LOYAL NORTH LANCASHIRE REGIMENT.
1st Battalion was stationed in South Africa when the war broke
out, and on 20th September 1899 the headquarters and four companies
of the battalion were sent to Kimberley, followed in a few days
by 2 officers and 21 non - commissioned officers and men of
the Mounted Infantry of the Regiment. The other regular troops
in Kimberley during the siege were the 23rd company, Western
Division, Royal Garrison Artillery, six 7-pounder guns, one
section 7th company Royal Engineers, and small detachments of
the Army Service Corps and Royal Army Medical Corps. Colonel
Kekewich had also under his command the local Volunteer forces—namely,
a battery of the Diamond Fields Artillery, six 7-pounder guns,
Diamond Fields Horse, about 150, the Kimberley Regiment, 300,
and the Town Guard, over 1000. Before the investiture was complete
he had been joined by over 400 Cape Police, and before the war
was many days old he had greatly increased the numbers of Volunteers,
and in the latter half of October the Kimberley Light Horse
were raised by Major H. S. Turner (Black Watch), afterwards
Without disparaging the splendid work of the Police and local
troops, the presence of the four companies of the Loyal North
Lancashire was of immense value to Colonel Kekewich. With their
assistance the defensive works were brought into an efficient
state in a marvellously short space of time, while the moral
value of a disciplined body of regulars in the besieged town
was unquestionably very great.
In the very modest despatch1 of Colonel Kekewich he barely does
justice to the splendid work of himself and his force. Many
little actions and sorties are passed unnoticed, but the fact
that he and his little band defended successfully a widespread
town of 40,000 inhabitants from 12th October to 15th February
will not soon be forgotten.
The remaining companies of the battalion were put into the 9th
Brigade when Lord Methuen organised his column at Orange River
in November 1899, the other battalions of the brigade being
the 1st Northumberland Fusiliers, 2nd Northampton Regiment,
and 2nd King's Own Yorkshire Light Infantry. The work of the
brigade is sketched under the 1st Northumberland Fusiliers.
At Belmont, 23rd November 1899, the Loyal North Lancashires
were not actively engaged. At Enslin, 25th November, they had
heavy work and did well. In his telegram of 26th November Lord
Methuen says, “The Naval Brigade, Royal Marines, 2nd Yorkshire
Light Infantry, and Loyal North Lancashire Regiment especially
distinguished themselves." At Modder River, 28th November,
the half-battalion again did splendid work, being the first
troops to attempt the crossing on the British left and seizing
some kopjes which were of great value afterwards. In both battles1
they escaped with comparatively slight casualties—about
After the relief of Kimberley and the occupation of Bloemfontein
the battalion operated for a time with Lord Methuen in the Kimberley-Boshof
district and then accompanied him to the Lindley district. In
July they were railed to the Transvaal, and about the 22nd the
battalion was left to hold Oliphant's Nek in the Megaliesberg.
They marched from that place with Baden - Powell about 8th August.
Six days afterwards De Wet, finding the pass unoccupied, slipped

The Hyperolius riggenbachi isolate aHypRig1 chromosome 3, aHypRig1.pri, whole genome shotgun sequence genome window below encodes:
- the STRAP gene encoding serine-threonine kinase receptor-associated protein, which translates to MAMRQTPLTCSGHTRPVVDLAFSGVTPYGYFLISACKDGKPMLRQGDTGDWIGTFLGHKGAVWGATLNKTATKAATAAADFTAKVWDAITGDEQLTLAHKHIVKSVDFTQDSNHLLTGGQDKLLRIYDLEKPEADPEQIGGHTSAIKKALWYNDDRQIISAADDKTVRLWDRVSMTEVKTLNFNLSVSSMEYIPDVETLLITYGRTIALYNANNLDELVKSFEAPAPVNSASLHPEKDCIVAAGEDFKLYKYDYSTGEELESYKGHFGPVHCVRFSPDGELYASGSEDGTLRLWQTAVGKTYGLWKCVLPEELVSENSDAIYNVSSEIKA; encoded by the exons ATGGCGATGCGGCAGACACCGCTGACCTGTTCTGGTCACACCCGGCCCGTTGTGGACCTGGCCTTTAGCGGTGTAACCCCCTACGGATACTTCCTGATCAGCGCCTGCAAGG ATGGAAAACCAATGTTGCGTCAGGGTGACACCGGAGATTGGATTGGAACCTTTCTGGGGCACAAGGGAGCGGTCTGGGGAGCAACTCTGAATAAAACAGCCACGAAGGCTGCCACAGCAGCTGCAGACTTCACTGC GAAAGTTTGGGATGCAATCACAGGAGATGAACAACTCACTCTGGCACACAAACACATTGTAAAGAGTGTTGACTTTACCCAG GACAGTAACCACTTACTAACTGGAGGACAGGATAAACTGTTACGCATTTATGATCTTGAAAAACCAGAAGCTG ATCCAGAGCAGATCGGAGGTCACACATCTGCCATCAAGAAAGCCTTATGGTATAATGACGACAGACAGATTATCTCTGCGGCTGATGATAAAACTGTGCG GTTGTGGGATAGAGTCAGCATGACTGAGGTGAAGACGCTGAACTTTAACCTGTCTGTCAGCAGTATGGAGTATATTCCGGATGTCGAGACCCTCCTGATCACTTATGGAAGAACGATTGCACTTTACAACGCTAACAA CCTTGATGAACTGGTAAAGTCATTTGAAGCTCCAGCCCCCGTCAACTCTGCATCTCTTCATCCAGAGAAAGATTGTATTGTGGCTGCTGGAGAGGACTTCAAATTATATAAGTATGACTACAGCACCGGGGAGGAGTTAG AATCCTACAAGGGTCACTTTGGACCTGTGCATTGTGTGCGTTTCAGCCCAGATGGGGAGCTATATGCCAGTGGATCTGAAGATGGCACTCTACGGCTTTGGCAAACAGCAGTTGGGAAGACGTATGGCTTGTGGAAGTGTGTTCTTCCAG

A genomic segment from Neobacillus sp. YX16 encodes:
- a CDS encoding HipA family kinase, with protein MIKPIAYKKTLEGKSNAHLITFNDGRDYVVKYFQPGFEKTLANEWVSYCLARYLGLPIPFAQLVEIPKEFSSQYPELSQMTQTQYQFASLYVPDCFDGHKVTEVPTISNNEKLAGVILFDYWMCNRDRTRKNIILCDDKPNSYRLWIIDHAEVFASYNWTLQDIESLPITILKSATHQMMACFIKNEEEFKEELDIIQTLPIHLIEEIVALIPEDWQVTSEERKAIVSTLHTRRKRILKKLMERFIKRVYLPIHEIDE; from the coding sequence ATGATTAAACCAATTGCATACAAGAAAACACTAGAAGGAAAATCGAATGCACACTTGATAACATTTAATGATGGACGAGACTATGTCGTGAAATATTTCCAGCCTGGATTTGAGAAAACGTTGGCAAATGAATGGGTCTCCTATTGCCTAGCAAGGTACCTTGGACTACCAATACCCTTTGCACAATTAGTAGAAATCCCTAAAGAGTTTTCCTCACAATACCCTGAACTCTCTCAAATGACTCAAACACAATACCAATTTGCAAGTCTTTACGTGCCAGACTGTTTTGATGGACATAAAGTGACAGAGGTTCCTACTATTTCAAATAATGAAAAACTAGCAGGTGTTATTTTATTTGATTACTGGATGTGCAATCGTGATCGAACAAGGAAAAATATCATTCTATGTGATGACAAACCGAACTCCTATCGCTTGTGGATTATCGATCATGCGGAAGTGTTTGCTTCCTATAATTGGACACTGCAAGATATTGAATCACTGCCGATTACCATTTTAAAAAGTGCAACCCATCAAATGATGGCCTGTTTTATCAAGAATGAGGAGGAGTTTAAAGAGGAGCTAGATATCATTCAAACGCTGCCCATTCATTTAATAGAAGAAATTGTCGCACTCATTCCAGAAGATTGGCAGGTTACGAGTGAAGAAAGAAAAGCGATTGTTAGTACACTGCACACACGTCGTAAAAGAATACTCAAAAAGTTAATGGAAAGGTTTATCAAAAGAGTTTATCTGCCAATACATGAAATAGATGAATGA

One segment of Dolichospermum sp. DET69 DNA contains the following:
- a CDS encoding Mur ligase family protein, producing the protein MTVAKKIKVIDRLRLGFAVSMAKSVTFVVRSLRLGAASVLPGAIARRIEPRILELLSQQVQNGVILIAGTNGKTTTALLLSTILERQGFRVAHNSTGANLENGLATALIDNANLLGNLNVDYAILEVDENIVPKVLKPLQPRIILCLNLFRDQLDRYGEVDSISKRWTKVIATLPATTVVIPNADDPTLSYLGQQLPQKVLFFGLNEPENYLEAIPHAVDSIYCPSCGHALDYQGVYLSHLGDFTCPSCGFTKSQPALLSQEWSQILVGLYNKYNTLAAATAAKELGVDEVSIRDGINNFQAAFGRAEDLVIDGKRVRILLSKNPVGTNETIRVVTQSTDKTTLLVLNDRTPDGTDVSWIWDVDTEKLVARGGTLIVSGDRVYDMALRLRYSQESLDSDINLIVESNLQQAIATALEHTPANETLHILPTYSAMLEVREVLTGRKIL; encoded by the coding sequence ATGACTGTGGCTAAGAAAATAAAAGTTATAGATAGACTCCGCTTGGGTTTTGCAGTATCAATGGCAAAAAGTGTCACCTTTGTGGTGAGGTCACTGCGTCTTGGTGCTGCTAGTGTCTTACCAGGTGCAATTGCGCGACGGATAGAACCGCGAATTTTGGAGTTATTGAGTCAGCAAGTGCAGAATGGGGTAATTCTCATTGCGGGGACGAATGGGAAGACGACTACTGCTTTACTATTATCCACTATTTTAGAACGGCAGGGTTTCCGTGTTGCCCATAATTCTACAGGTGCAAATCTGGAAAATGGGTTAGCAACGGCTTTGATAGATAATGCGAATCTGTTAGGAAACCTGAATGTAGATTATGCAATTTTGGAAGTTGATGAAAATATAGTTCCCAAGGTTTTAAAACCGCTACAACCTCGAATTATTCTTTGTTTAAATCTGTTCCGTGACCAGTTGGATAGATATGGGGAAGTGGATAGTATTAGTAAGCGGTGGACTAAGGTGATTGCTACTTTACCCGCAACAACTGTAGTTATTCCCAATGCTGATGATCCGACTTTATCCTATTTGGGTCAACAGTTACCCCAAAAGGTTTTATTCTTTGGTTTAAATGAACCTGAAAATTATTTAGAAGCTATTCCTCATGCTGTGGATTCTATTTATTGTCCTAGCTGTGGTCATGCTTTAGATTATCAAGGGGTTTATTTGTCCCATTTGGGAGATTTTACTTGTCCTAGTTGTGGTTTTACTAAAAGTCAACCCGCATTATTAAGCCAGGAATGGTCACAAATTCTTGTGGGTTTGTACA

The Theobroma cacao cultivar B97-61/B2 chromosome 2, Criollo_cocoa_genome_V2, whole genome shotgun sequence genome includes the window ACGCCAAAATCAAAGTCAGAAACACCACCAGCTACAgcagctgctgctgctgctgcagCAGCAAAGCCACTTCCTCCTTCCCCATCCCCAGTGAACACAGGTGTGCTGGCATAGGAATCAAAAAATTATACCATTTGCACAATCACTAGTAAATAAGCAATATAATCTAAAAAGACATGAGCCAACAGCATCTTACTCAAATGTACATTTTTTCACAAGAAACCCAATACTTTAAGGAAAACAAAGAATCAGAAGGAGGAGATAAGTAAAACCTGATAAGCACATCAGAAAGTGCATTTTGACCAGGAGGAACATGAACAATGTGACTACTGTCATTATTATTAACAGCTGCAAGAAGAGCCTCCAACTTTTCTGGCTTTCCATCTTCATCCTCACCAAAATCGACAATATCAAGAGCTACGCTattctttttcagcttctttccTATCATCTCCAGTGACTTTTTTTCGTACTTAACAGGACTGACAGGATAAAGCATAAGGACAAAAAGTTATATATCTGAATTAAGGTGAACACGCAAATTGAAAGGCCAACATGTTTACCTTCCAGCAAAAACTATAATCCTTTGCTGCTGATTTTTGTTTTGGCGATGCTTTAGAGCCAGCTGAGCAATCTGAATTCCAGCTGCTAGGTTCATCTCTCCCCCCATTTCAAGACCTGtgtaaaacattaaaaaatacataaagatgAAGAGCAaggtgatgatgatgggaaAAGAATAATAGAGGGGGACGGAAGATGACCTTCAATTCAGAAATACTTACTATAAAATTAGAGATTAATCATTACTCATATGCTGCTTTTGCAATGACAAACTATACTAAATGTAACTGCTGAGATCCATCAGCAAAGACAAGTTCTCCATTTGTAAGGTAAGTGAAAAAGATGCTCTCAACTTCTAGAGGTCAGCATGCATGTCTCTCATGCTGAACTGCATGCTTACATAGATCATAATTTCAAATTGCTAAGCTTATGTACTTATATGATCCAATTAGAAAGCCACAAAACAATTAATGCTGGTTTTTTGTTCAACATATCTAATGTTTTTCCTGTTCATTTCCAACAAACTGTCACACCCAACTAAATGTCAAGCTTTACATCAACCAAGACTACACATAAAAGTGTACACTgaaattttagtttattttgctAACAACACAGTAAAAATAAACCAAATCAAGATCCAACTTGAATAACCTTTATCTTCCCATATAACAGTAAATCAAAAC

through it and escaped from Lords Kitchener and Methuen, who
had been at his heels for a week.2 No one blamed
the battalion for leaving the post, but there had been a misunderstanding
somewhere. The battalion once more joined Lord Methuen and marched
with him to Mafeking,3 operating thereabouts and
in the South-West Transvaal for many months.
In the end of October and in November 1900 the headquarters
and two companies of the battalion accompanied Major-General
Douglas on a long trek to Klerksdorp, when much stock and some
prisoners were captured.4
Thirteen officers and 17 non-commissioned officers and men were
mentioned in Lord Roberts' final despatch.
In February 1901 the battalion marched with Lord Methuen from
Taungs to Klerksdorp. On the way the enemy made an obstinate
stand in a strong position at Haartebeestfontein, but were driven
out. In his telegram of 21st February Lord Kitchener mentions
the Loyal North Lancashire as having “greatly distinguished
themselves." They lost 6 killed and 8 wounded.
A portion of the battalion was in the escort of a convoy going
to Ventersdorp, which was very heavily attacked on 23rd May
1901. The attack was driven off. One officer and several men
of the battalion gained mention in despatches for exceptional
gallantry on this occasion. Later in that year four companies
were in a column under Lord Methuen which did endless trekking
and fighting in the Western Transvaal.5
The battalion shared the grievous misfortune which befell Lord
Methuen's force on 7th March 1902, one company being, along
with two companies of 1st Northumberland Fusiliers, in the column
on that occasion as escort to the waggons. The infantry held
out “in a most splendid manner," said Lord Methuen,
after the bulk of the mounted men had incontinently fled. On
this occasion the Loyal North Lancashire lost 5 killed and 1
officer and 10 men wounded.
This mishap to Lord Methuen did not in any way sully the battalion's
very fine record. Altogether 2 officers and 7 non-commissioned
officers and men were mentioned during the campaign in despatches
by Lord Kitchener, but this is in their case no indication of
the very hard fighting the battalion saw in the latter phases
of the war. In Lord Kitchener's supplementary or final despatch
4 officers and 7 non - commissioned officers and men were mentioned.
Dated 15th February 1900, with covering despatch of Lord Roberts
dated 20th March 1900. Gazette of 8th May.
2 Lord Roberts' despatch of 10th October 1900.
4 Ibid., 15th November 1900, para. 8.
5 Lord Kitchener's despatch of 8th July 1901.